Interest Rate Volatility

We know that debt is a vital source of financing for corporations, and interest rates are a key component of a firm's cost of capital. Up until 1979, interest rates in the United States were relatively stable because the Federal Reserve actively managed rates to keep them that way. This goal has since been abandoned, and interest rate volatility has increased sharply. Figure 23.2 illustrates this increase by plotting the changes in five-year Treasury bond rates. The increase in volatility following 1979 is readily apparent.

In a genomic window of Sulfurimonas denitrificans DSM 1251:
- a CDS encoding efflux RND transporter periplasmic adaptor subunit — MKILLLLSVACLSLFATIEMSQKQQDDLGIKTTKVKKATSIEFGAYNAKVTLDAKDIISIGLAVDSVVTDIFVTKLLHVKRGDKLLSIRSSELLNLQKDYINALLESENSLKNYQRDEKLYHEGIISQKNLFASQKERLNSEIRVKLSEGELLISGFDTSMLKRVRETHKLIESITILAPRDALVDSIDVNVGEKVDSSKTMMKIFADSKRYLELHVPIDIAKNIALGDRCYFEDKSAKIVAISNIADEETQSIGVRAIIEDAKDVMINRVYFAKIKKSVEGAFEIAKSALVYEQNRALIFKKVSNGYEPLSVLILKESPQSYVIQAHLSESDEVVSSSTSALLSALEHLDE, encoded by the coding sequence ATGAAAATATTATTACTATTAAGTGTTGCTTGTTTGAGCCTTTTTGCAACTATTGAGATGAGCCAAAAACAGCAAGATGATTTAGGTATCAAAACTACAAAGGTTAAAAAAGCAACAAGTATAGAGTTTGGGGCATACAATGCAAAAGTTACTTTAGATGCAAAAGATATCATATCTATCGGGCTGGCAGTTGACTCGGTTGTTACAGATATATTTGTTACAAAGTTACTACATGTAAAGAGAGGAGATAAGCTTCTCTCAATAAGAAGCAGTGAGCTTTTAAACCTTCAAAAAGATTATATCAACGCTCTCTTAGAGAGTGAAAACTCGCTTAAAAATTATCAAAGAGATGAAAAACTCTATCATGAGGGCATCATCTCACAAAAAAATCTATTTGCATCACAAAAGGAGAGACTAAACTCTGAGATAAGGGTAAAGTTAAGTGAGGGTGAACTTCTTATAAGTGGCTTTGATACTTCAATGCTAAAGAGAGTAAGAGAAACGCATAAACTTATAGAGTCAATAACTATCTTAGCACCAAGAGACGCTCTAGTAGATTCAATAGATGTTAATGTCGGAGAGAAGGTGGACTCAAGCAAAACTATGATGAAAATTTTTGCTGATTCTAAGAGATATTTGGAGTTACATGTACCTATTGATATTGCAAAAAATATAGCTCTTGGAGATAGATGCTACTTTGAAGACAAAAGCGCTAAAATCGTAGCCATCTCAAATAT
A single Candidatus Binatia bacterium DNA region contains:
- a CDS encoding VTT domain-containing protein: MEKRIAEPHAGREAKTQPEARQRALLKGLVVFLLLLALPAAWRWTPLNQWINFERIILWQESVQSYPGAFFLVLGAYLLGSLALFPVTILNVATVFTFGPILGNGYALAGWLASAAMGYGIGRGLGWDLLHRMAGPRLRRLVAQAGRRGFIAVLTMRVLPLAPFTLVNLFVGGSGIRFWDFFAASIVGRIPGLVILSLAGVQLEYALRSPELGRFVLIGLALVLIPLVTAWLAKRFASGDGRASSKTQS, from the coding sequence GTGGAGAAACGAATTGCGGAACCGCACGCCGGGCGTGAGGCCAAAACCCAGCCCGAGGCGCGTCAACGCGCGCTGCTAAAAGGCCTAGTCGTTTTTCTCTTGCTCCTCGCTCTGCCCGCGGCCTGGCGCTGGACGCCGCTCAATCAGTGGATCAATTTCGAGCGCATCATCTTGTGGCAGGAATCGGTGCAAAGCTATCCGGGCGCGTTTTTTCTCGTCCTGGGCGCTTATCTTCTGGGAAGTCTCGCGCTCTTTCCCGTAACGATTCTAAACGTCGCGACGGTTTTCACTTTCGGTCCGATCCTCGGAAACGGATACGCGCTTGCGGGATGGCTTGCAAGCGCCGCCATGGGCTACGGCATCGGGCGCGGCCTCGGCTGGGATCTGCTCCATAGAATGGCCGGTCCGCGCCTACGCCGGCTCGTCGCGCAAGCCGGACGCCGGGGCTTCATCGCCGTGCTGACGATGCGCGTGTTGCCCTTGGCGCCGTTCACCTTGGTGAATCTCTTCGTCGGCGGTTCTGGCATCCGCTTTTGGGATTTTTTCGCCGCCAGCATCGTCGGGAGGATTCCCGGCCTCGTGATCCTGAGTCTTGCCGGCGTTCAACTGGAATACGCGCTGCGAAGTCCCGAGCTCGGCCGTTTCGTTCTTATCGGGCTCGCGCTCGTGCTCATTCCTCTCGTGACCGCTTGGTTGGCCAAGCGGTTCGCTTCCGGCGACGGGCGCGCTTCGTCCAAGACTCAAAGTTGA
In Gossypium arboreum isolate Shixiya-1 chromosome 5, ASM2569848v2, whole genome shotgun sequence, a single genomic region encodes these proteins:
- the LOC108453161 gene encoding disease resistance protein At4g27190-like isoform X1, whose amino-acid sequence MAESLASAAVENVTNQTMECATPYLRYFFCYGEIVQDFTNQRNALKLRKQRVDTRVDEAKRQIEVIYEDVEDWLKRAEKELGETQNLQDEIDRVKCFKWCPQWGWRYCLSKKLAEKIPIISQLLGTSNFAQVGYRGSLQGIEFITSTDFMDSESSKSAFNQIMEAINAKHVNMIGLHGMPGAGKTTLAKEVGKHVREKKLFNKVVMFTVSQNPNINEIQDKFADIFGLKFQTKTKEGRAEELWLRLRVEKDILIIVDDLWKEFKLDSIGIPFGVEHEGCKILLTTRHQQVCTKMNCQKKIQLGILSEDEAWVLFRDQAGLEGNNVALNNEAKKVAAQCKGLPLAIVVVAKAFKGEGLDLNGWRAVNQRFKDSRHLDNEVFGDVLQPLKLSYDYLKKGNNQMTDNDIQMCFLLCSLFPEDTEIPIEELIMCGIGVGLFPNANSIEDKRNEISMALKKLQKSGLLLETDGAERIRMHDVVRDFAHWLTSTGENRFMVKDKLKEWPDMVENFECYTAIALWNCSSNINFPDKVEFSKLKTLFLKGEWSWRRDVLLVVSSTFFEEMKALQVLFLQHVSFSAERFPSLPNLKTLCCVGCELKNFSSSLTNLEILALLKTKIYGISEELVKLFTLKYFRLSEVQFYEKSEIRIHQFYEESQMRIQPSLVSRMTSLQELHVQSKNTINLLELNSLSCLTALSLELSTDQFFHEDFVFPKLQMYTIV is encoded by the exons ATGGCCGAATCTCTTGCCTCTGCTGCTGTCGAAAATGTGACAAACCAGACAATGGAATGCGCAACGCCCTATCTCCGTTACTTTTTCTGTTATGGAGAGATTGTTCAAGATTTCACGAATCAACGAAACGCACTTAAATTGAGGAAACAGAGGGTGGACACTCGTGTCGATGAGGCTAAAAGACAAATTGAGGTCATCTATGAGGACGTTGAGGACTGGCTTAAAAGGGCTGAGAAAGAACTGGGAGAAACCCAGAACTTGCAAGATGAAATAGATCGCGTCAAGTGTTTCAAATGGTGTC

Before 1979, U.S. firms were able to plan for and predict their future borrowing costs with some confidence. In today's financial world, because of the increased uncertainty surrounding interest rates, this is no longer the case.

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